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In what ways did WWII contribute to the civil rights movement in the US?

WWII contributed to the civil rights movement by highlighting racial inequalities and inspiring African Americans to fight for their rights.

The Second World War played a significant role in the civil rights movement in the United States. The war highlighted the stark contrast between the fight for freedom abroad and the racial inequalities at home. This contradiction was not lost on the African American community, who were fighting for a country that still practised segregation and discrimination. The hypocrisy of the situation led to increased calls for civil rights and equality.

One of the key ways in which WWII contributed to the civil rights movement was through the experiences of African American soldiers. These soldiers, who fought bravely for their country, returned home to a society that still treated them as second-class citizens. Their experiences on the battlefield, where they were often treated with more respect and equality by foreign nations, contrasted sharply with their treatment at home. This led many African American veterans to become active in the civil rights movement, using their military service as a platform to demand equal rights.

The war also led to significant changes in the economic status of African Americans. The demand for labour during the war led to a mass migration of African Americans from the rural South to the industrial North, known as the Second Great Migration. This migration led to a significant increase in the African American middle class, who used their newfound economic power to support civil rights organisations and initiatives.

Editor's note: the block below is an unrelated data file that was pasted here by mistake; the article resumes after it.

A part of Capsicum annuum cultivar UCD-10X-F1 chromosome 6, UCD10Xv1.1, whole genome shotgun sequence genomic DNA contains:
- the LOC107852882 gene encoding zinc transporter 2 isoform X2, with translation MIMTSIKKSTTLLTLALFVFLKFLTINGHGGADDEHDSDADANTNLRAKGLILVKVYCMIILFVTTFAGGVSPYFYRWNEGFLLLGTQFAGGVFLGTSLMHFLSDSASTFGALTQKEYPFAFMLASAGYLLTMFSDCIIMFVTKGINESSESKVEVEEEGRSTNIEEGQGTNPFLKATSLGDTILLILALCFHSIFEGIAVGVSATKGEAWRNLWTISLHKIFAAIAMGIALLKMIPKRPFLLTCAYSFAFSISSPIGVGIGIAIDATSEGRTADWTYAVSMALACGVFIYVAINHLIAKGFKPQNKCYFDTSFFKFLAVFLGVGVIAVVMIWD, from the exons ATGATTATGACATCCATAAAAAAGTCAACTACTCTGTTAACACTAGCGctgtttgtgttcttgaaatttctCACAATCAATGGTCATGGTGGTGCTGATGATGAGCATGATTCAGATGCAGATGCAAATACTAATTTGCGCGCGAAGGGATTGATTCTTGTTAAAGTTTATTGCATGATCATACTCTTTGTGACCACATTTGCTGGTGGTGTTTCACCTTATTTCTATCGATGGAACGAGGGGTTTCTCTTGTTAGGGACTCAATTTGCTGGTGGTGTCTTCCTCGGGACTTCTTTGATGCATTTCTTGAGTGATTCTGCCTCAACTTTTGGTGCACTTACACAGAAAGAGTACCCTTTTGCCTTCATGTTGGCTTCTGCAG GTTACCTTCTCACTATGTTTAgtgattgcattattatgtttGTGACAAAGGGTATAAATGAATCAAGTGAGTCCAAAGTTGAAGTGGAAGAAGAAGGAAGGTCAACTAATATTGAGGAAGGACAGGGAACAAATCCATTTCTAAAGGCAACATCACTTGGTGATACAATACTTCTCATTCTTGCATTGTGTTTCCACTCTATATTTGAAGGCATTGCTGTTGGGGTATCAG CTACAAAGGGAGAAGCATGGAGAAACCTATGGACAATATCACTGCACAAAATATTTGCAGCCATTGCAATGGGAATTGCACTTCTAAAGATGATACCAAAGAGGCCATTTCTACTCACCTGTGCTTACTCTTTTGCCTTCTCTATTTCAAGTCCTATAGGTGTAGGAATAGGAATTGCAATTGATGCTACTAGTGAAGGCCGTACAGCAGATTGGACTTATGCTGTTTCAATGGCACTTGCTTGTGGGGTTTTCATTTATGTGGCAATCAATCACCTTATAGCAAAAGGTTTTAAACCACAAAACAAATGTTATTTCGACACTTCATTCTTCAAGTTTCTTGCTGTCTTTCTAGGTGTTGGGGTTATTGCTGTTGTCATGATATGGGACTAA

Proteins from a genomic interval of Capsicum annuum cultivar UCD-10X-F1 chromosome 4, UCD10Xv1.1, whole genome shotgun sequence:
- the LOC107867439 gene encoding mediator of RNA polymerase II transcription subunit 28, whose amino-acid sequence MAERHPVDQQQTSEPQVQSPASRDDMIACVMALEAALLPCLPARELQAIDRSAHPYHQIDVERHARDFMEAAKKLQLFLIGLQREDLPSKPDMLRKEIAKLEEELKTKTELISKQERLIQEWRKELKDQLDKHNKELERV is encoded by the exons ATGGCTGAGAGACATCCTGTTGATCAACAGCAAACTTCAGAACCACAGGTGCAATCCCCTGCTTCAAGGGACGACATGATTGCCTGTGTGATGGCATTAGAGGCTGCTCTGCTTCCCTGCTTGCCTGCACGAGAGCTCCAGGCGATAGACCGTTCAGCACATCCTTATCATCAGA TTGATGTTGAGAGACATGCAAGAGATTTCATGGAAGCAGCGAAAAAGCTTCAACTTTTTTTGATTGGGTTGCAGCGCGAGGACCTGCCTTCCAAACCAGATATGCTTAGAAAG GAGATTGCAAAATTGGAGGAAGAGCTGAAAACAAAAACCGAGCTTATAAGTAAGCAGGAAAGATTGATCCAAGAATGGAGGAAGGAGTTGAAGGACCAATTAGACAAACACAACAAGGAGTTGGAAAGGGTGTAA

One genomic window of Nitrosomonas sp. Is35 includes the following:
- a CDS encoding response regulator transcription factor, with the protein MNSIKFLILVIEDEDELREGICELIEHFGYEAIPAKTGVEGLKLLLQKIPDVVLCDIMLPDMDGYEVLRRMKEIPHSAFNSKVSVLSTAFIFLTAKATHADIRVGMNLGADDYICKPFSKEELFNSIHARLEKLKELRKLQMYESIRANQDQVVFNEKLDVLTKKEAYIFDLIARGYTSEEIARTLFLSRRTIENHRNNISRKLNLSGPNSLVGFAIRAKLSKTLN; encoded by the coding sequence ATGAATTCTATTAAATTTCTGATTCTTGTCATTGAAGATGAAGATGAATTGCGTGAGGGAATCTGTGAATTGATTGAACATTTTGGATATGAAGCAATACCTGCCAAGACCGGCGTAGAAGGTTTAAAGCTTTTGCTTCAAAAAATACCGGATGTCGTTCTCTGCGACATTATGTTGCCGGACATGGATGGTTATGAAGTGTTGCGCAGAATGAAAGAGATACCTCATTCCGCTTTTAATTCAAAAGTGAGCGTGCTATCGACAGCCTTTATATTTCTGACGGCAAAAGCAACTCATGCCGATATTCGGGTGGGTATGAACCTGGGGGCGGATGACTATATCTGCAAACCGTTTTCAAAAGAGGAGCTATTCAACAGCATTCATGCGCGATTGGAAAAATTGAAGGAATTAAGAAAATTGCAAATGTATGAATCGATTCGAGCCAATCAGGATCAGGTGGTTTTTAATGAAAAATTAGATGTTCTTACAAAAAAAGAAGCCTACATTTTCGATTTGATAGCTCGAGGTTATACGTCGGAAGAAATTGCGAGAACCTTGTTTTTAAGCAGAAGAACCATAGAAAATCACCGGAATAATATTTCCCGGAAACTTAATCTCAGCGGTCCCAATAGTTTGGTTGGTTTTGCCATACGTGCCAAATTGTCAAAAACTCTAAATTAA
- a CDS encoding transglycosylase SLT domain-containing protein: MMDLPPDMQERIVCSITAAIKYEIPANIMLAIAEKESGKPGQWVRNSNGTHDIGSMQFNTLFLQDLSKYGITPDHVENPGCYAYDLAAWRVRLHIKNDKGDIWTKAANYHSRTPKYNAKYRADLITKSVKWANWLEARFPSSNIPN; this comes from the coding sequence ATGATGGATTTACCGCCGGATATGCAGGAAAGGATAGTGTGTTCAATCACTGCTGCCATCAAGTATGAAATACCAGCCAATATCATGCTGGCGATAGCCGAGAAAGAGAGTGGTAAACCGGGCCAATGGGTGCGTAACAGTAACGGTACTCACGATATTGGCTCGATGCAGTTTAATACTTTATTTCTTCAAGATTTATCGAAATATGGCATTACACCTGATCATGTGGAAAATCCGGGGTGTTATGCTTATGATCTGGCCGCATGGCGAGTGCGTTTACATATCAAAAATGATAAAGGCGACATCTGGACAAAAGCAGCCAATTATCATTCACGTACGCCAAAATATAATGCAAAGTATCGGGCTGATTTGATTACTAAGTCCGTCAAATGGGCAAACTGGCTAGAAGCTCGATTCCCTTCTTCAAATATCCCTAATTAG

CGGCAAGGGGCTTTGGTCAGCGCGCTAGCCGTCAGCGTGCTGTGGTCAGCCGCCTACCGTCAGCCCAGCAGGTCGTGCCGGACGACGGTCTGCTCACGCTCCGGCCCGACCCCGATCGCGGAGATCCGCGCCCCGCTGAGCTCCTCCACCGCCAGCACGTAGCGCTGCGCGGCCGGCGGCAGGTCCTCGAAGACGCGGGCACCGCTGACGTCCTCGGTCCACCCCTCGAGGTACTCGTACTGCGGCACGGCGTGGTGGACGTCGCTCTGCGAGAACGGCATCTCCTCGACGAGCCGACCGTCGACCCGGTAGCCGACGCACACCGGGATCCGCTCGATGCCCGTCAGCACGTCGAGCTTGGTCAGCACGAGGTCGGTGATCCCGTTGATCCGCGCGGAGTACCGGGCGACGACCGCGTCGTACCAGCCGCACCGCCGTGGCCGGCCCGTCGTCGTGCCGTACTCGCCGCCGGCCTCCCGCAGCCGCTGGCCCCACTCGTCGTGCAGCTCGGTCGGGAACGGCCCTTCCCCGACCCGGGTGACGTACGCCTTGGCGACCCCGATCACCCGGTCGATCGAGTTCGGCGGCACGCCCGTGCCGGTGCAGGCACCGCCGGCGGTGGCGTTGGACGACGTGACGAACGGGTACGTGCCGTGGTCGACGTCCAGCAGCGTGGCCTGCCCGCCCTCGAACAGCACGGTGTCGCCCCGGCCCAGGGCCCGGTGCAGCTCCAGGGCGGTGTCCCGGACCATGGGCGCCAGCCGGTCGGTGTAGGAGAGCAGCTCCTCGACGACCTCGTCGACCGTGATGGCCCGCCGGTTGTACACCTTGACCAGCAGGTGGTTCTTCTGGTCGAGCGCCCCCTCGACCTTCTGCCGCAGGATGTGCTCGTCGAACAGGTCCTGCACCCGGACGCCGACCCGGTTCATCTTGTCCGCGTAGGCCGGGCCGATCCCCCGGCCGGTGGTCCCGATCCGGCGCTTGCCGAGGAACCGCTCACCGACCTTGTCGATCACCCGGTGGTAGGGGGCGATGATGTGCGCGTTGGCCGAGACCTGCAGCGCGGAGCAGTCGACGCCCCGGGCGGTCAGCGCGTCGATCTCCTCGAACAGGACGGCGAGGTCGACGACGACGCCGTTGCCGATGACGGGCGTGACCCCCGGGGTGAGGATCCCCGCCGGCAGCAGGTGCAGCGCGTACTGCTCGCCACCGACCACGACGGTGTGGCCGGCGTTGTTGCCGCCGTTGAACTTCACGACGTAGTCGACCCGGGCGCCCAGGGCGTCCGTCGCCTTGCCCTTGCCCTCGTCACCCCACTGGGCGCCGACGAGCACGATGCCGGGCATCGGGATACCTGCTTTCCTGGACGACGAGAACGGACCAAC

Furthermore, the war led to increased international scrutiny of America's racial policies. The United States was fighting against fascist regimes that promoted racial superiority, yet it was practising racial segregation at home. This contradiction was highlighted by international media and led to increased pressure on the US government to address its own racial inequalities.

Finally, the war led to the emergence of new civil rights leaders and organisations. Many of these leaders, such as A. Philip Randolph, used the war as an opportunity to push for civil rights. Randolph's threat to organise a march on Washington led to President Roosevelt issuing Executive Order 8802, which banned discrimination in the defence industry. This was a significant victory for the civil rights movement and set a precedent for future civil rights legislation.

In conclusion, WWII played a crucial role in the civil rights movement by highlighting racial inequalities, inspiring African Americans to fight for their rights, and leading to significant economic and political changes.

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